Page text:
If You Think Your Mom is Bat-Sh*t Crazy – Consider This.

Growing up with a mom that rarely left the house to check the mail, let alone left her room, I took it personally. Because in my eyes I definitely thought my mom was bat-shit crazy. 

I rarely connected with her. I desperately wanted a mother figure to bond with and do mother-daughter things, but that never happened with my emotionally despondent, sometimes highly erratic mom.

She could usually be found in her bedroom watching television and smoking cigarettes.

Her demeanor was full of anger and bitterness towards life in general. Most birthdays and holidays were spent with her locked in her bedroom or on the other end of the spectrum with empty promises of cooking a certain meal or having a house full of guests – that never came to fruition.

I never understood her and fought hard against the person she portrayed to be.

I wanted a fully-functional mother – one who left the house and took her daughter shopping and cooked food and interacted with me on a mother-daughter level. Everything I saw my friends doing with their mom – that’s what I wanted, too.

After moving out when I was 14 and not having communication with my mom from that point on – I found myself back in my hometown after college.

When mom re-entered my life in my early 20’s I didn’t know how to feel. Here was this woman – now – that appeared to have her shit together; she was the mom I so desperately wanted when I was growing up. But, now, I was just pissed that she couldn’t have done that when I was younger.

I was in the kitchen hashing my feelings out with my dad and he was letting me unload big time. Dad never did like telling anyone how to think or feel. When I was done, he simply said, “You know your mom had a rough childhood right?” I was like, “Umm, I could care less.”

He went on to tell me some unsettling things about my mom and her life and at that moment I saw my mom as a human first, not a parent or mother.

We think our parents – mothers especially – are supposed to be superhero’s and rise above everything that life throws there way. And that is the case for a lot of mom’s and parent’s out there, but not for all.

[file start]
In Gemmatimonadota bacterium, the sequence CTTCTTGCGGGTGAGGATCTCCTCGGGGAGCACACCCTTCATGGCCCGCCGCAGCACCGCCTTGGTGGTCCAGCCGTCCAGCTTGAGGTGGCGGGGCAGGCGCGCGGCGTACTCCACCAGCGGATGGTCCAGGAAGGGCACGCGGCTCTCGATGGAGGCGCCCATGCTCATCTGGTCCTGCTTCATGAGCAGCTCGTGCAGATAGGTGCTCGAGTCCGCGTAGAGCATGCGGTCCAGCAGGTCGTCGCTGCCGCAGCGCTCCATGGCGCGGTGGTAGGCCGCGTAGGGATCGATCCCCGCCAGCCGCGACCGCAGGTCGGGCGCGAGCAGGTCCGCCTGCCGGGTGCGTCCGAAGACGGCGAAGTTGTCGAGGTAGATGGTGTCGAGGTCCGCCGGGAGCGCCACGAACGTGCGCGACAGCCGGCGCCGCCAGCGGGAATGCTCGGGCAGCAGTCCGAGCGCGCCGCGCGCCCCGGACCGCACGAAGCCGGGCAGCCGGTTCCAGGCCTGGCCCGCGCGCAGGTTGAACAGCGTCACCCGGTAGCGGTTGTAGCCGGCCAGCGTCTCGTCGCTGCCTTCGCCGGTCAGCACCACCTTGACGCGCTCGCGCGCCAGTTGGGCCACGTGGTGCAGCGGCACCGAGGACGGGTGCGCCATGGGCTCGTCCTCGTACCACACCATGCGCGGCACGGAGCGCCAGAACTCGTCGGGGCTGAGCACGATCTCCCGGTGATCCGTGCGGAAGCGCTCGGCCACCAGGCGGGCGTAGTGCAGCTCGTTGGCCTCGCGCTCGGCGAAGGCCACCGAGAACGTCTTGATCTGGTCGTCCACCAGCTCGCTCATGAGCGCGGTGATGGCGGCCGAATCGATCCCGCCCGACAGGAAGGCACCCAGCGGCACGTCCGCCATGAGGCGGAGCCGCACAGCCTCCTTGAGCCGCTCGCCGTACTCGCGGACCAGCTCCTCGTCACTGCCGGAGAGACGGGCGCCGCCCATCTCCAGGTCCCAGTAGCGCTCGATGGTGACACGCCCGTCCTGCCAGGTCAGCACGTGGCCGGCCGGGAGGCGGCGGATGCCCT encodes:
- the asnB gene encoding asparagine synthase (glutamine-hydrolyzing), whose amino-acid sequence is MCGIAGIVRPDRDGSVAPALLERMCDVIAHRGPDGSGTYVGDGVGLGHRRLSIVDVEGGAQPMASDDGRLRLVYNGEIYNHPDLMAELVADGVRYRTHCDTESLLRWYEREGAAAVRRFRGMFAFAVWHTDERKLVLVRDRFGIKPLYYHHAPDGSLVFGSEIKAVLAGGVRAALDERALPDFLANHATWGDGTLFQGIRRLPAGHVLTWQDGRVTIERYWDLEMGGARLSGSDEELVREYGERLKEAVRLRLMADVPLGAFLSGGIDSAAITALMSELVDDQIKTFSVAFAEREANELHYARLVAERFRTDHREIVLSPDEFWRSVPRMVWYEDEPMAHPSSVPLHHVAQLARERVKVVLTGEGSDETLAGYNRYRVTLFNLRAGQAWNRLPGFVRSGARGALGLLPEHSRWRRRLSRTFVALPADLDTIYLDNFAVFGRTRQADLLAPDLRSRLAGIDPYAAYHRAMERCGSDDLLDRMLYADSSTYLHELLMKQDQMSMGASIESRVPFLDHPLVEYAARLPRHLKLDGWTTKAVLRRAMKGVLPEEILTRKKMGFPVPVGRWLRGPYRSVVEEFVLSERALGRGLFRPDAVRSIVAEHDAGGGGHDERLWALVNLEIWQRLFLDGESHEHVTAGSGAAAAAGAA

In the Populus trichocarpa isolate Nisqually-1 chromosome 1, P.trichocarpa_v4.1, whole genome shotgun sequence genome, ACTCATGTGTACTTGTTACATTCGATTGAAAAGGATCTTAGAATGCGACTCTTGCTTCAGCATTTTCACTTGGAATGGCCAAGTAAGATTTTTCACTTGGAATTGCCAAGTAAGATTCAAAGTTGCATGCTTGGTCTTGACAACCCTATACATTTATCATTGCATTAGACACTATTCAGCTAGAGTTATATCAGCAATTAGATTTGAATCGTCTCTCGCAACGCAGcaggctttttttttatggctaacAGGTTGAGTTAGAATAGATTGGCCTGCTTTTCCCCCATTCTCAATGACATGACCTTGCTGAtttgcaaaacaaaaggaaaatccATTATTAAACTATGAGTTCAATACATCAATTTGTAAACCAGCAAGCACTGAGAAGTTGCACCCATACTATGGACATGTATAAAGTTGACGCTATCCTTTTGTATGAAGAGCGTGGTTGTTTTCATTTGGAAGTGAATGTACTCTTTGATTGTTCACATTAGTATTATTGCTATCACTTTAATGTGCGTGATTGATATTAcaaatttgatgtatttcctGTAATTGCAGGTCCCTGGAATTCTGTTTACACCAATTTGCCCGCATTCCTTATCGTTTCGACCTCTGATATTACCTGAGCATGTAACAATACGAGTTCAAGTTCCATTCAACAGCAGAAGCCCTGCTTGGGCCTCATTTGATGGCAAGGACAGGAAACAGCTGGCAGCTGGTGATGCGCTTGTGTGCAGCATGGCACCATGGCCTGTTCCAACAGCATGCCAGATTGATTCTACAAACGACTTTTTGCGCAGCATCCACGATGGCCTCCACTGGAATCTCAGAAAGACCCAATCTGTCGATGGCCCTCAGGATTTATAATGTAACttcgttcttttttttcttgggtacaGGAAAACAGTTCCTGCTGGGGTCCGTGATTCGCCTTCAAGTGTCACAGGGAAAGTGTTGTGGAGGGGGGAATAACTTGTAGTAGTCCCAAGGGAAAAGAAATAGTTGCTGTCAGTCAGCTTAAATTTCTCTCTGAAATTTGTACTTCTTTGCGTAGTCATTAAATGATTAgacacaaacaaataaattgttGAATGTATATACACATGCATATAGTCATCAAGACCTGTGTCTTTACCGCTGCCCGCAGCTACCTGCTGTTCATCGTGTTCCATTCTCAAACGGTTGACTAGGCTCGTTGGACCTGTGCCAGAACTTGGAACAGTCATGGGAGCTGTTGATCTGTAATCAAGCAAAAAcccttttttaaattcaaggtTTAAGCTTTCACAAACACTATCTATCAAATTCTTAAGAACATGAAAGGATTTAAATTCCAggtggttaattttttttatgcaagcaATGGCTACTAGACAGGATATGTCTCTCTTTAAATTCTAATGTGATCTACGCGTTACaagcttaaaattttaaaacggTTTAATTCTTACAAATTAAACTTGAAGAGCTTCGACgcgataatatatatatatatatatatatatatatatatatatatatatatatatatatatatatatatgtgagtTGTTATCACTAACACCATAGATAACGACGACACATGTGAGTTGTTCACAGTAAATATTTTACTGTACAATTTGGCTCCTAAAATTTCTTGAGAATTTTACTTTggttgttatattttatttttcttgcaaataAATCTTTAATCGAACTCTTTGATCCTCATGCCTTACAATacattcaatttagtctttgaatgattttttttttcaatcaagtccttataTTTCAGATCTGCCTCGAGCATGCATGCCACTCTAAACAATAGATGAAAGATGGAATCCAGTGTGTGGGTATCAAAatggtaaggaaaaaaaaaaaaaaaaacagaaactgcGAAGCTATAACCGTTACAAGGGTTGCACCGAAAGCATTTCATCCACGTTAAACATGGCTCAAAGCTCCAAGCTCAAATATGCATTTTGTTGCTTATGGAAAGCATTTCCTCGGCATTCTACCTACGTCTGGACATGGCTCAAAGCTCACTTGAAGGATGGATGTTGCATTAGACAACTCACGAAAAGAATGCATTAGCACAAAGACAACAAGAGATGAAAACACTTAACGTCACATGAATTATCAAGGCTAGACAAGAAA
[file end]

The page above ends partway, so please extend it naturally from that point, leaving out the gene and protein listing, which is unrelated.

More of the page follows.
I was sitting on the couch watching that good ole Dr. Phil one day and mom was next to me. She was trying to connect with me without being pushy.

I was tense, but felt open and also thought I had nothing to lose by trying to understand her more.

I started asking her questions point-blank:

“What was wrong with you when I was growing up?”

“How come you were so angry all the time?”

“How come you couldn’t be a mother to me?”

She didn’t flinch when I asked her those questions. And how she answered those inquiries changed the trajectory of our relationship.

Mom matter-of-fact pointed out, “I was sad. I was depressed. I was on a lot of medication that didn’t help me. But, most of all, I didn’t want to help myself.”


At that moment I saw the vulnerability and the fragility of a human being; especially a mother.

What I came to understand was my mom was an adult functioning as a wounded child and didn’t have the coping skills to process life at certain times. She needed help but was in such a fog of depression that she could barely see herself out of it.

These aren’t excuses to be a shitty parent.

If my mom was alive now, she’d tell you that what we know about mental health now is nothing what we knew back in the day.

And mental health is such an individual road that there’s no quick fixes or easy answers.

Mom said, for her, getting off certain medication and taking other forms of alternative medicine helped her. And therapy. Lots of therapy moved her just enough over (what seemed to be a lifelong slump).

I’m grateful I was able to see mom in the very human light that I did because it wasn’t less than a year after that Dr. Phil moment on the couch that mom was gone suddenly from cancer.

I may not have reconciled with her had we not had that conversation and I was able to understand her journey in life a bit better.

So, if you think your mom (or your dad/family member/friend) is bat-shit crazy – consider their mental health.

Are they depressed?

Is there an underlying issue?

What have they not processed in their life?

I’ve seen my mom battle depression (but didn’t know it at the time) and as an adult, I’ve seen friends go through their own intense mental health struggles.

What I know is they need support, not ridicule.

Remember it’s their journey, not yours.

Compassion goes a long way and so does a text or phone call that says, “I’m thinking of you. I love you.”

I’ve had my own struggles with situational depression when my mom died and as a caregiver to my father who has dementia. The fog usually lifts and life does go on for me. But that’s not true for everyone.

So, if you’re a daughter or sister or friend and keep asking “Is ________ bat-shit crazy or what?!”

Maybe they are.

Or, maybe they’re human and process life differently than you…

And need some help.

Because just like clothing, we all have our own style and way of doing things and being human — we do indeed — put on our pants one leg at a time. Even if we’re a mom, or sister, or best friend. No labels or capes shield anyone from struggle.

Bat-Shit Crazy Love + Being Human,